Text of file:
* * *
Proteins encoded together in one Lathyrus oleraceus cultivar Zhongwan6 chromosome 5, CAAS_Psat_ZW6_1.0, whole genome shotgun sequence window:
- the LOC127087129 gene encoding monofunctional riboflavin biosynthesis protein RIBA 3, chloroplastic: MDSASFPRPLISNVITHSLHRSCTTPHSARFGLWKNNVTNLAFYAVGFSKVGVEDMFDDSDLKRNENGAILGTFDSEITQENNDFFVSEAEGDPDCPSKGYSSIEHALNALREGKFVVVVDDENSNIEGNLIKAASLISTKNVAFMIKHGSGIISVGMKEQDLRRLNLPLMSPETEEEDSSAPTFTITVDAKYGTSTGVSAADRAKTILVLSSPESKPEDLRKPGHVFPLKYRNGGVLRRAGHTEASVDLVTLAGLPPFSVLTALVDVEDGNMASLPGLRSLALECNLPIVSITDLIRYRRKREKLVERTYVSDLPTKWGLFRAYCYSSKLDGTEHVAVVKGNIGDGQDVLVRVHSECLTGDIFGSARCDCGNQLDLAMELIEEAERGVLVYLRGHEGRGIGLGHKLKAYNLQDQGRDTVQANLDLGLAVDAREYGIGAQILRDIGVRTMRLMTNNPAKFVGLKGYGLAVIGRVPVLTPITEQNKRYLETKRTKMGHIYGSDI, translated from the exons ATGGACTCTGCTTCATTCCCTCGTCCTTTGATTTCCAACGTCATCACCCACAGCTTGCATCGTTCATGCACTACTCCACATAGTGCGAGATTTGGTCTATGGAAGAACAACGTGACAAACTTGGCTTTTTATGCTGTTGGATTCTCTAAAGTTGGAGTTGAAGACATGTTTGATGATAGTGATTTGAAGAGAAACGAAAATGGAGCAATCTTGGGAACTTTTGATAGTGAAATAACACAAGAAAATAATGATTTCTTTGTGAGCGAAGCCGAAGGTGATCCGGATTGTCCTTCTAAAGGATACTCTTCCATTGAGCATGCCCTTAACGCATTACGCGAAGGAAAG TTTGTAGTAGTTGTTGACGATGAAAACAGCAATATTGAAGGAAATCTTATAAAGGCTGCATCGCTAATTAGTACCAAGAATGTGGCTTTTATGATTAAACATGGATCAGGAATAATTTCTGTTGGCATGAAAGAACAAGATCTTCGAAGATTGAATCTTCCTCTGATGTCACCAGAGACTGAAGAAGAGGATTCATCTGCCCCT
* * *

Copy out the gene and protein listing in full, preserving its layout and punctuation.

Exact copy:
Proteins encoded together in one Lathyrus oleraceus cultivar Zhongwan6 chromosome 5, CAAS_Psat_ZW6_1.0, whole genome shotgun sequence window:
- the LOC127087129 gene encoding monofunctional riboflavin biosynthesis protein RIBA 3, chloroplastic: MDSASFPRPLISNVITHSLHRSCTTPHSARFGLWKNNVTNLAFYAVGFSKVGVEDMFDDSDLKRNENGAILGTFDSEITQENNDFFVSEAEGDPDCPSKGYSSIEHALNALREGKFVVVVDDENSNIEGNLIKAASLISTKNVAFMIKHGSGIISVGMKEQDLRRLNLPLMSPETEEEDSSAPTFTITVDAKYGTSTGVSAADRAKTILVLSSPESKPEDLRKPGHVFPLKYRNGGVLRRAGHTEASVDLVTLAGLPPFSVLTALVDVEDGNMASLPGLRSLALECNLPIVSITDLIRYRRKREKLVERTYVSDLPTKWGLFRAYCYSSKLDGTEHVAVVKGNIGDGQDVLVRVHSECLTGDIFGSARCDCGNQLDLAMELIEEAERGVLVYLRGHEGRGIGLGHKLKAYNLQDQGRDTVQANLDLGLAVDAREYGIGAQILRDIGVRTMRLMTNNPAKFVGLKGYGLAVIGRVPVLTPITEQNKRYLETKRTKMGHIYGSDI, translated from the exons ATGGACTCTGCTTCATTCCCTCGTCCTTTGATTTCCAACGTCATCACCCACAGCTTGCATCGTTCATGCACTACTCCACATAGTGCGAGATTTGGTCTATGGAAGAACAACGTGACAAACTTGGCTTTTTATGCTGTTGGATTCTCTAAAGTTGGAGTTGAAGACATGTTTGATGATAGTGATTTGAAGAGAAACGAAAATGGAGCAATCTTGGGAACTTTTGATAGTGAAATAACACAAGAAAATAATGATTTCTTTGTGAGCGAAGCCGAAGGTGATCCGGATTGTCCTTCTAAAGGATACTCTTCCATTGAGCATGCCCTTAACGCATTACGCGAAGGAAAG TTTGTAGTAGTTGTTGACGATGAAAACAGCAATATTGAAGGAAATCTTATAAAGGCTGCATCGCTAATTAGTACCAAGAATGTGGCTTTTATGATTAAACATGGATCAGGAATAATTTCTGTTGGCATGAAAGAACAAGATCTTCGAAGATTGAATCTTCCTCTGATGTCACCAGAGACTGAAGAAGAGGATTCATCTGCCCCT